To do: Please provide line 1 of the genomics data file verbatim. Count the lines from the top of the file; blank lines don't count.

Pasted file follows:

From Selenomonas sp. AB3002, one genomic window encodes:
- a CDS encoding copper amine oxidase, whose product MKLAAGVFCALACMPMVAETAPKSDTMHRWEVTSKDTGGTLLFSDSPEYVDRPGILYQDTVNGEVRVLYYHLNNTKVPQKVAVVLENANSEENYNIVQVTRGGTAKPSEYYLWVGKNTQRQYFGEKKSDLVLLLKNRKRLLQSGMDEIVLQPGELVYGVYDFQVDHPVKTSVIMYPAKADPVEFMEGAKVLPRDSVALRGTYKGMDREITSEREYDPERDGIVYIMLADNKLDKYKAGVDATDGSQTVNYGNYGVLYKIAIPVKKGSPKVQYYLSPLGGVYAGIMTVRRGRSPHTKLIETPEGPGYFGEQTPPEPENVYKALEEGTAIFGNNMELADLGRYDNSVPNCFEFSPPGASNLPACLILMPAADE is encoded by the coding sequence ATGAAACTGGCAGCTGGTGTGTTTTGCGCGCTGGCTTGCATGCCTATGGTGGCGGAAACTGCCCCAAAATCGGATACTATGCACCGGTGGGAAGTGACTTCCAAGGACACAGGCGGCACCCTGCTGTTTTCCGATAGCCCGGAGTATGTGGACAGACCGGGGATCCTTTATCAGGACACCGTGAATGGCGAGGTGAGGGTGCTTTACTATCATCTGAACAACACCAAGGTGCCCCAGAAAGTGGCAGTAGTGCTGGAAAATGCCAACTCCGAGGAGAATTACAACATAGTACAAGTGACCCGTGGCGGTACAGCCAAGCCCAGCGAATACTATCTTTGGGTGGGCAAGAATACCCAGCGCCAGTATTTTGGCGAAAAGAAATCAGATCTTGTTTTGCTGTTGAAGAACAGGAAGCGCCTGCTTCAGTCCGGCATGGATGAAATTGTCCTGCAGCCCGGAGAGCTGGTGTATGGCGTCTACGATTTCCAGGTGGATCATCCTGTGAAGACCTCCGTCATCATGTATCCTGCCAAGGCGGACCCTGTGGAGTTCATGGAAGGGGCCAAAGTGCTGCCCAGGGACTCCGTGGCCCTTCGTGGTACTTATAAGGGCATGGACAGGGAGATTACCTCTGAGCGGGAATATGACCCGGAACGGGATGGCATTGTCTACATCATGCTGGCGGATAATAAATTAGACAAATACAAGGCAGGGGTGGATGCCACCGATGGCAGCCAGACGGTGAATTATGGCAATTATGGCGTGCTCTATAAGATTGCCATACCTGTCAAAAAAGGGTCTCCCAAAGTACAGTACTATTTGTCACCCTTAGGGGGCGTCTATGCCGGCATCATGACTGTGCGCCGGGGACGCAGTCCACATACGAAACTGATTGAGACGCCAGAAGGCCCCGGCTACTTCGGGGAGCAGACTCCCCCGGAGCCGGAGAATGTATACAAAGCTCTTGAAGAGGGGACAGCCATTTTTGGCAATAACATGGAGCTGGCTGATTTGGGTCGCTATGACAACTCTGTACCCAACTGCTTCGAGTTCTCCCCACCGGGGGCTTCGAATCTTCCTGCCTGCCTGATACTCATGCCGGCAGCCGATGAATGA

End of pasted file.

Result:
From Selenomonas sp. AB3002, one genomic window encodes: